More (grown up) memories.

Pat and I struggled on for a few more months, but it became clearer and clearer to me that Pat was leading a double life, (as in truth, I was). Pat showing me off as her husband to her family members  but in her other world she was making excuses to be busy with a girl from the factory where she worked, and I was looking for any opportunity to revisit any experience I could get with Paula. Paula lived with her Dad not far for me and he looked after her four kids (all with different Fathers) whilst she was teaching me how to pleasure her. There were a couple of occasions just after particularly heavy sex sessions that I was tempted to ask Paula to marry me once I had divorced Pat but fortunately I remembered the old saying “A still tongue lives in a wise head”.

So, I’m afraid I sat Pat down one evening after she came home from work and told her our marriage was not working and I wanted a divorce. Surprisingly, she readily agreed but wanted to haggle over what I would keep, of the furniture and what I wanted to take out of the marriage. My deal was she could have everything – except our daughter. I said I would fight her tooth and nail for custody of our daughter and if I was pushed to it, I would stand up in Court and declare to the world that she (Pat) was a lesbian (something very frowned on in those days) and how she had not been the wife that she had pretended to be over the last five years.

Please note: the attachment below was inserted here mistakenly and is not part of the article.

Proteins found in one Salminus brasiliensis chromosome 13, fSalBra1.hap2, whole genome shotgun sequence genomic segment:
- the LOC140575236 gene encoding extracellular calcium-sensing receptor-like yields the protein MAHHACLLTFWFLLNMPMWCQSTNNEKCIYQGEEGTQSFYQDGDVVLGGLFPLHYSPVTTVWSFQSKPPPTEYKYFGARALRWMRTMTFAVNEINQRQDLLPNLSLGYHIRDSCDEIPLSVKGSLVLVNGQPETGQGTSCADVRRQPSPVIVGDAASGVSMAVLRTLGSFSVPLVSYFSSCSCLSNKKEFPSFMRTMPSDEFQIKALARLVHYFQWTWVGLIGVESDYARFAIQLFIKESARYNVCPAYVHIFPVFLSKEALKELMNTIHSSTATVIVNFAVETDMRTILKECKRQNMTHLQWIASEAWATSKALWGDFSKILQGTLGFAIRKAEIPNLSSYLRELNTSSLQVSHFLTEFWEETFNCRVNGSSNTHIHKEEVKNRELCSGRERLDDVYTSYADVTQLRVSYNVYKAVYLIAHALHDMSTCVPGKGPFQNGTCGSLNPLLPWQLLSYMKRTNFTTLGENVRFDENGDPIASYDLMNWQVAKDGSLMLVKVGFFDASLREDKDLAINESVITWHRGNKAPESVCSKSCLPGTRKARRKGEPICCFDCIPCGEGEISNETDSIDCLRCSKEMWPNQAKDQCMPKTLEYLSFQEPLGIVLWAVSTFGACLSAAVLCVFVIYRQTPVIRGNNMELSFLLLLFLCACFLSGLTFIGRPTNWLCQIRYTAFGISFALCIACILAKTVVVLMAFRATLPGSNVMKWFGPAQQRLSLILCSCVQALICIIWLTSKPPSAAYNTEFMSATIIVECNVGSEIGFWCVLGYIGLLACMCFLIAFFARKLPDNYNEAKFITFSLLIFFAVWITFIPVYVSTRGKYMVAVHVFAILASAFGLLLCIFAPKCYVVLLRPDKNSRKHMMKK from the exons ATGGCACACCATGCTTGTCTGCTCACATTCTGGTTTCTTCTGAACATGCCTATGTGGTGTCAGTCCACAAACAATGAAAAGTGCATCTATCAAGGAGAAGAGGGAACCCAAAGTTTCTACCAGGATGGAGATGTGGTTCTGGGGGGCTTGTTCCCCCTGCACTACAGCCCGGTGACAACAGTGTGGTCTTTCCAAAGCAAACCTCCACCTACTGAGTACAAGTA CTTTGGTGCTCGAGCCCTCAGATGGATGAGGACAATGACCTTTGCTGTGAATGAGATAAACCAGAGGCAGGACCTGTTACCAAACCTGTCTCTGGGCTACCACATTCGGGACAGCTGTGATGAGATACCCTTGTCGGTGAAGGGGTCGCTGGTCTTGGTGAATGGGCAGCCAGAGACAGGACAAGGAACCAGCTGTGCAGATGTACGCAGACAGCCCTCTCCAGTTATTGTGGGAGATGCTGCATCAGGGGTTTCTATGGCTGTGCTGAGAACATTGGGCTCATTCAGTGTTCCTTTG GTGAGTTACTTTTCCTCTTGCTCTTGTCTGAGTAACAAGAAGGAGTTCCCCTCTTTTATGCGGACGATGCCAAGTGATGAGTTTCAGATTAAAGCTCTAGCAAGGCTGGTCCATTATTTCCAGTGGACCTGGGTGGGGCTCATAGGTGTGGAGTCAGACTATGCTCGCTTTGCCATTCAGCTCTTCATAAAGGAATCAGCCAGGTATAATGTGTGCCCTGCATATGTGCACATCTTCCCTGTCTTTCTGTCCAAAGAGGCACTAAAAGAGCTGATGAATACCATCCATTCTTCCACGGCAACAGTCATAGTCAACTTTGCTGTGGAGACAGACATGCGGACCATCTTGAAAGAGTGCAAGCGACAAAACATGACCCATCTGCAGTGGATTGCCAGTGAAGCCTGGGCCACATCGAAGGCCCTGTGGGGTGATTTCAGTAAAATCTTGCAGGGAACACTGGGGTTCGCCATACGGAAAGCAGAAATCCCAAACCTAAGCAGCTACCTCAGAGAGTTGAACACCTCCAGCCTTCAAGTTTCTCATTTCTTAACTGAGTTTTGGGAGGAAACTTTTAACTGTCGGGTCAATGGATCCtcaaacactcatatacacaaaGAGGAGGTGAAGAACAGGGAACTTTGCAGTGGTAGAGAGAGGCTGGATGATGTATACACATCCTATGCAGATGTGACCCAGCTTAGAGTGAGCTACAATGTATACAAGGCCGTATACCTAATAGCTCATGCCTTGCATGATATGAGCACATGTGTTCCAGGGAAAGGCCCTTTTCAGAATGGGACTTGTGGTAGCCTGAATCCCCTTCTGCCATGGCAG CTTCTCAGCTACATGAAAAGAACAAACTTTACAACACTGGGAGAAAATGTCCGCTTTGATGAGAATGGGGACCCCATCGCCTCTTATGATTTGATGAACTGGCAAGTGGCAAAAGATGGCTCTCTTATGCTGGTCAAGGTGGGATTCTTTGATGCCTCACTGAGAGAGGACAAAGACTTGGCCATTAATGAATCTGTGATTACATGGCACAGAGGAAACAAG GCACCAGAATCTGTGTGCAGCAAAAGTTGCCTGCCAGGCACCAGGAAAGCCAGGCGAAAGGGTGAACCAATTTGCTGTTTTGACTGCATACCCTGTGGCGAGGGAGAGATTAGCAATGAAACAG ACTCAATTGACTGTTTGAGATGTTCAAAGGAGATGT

We agreed that night that in splitting up, Pat would ask her Dad to represent her best interests and I would get my Dad to represent me. (Well it was cheaper than getting lawyers). I remember being very weepy over the next few nights and even days, while alone at work. The truth was – even though I had wanted the divorce, I loved Pat with all my heart. I think I must have had some sort of mental breakdown over the ensuing weeks and months, as I started to pray to God for some help to end my anguish. Whilst on one particular job I was given – it might have been just the surroundings I suspect. I was in a paper factory at the back of Dalston Junction tracing a burst pipe somewhere under the internal corridor flagstones, when I noticed a very old dirty faded poster on a back wall, it gave a chilling litany saying basically what the rules were and what the punishment was for breaking any of the rules. I later learned from the Manager of the paper factory that it turned out that, the building used to have been the main Hackney workhouse, where destitute people were made to slave in order to receive shelter and food. The whole building in every storage area sagged with an awful depression in its atmosphere. Behind several pallets of bound paper, I was on my knees straining to listen if the burst water pipe was louder or quieter in that area than other places, when it occurred to me to stay on my knees and pray. I told God that day that I did not want to commit suicide but I was just not strong enough to hold the pain that I was going through much longer.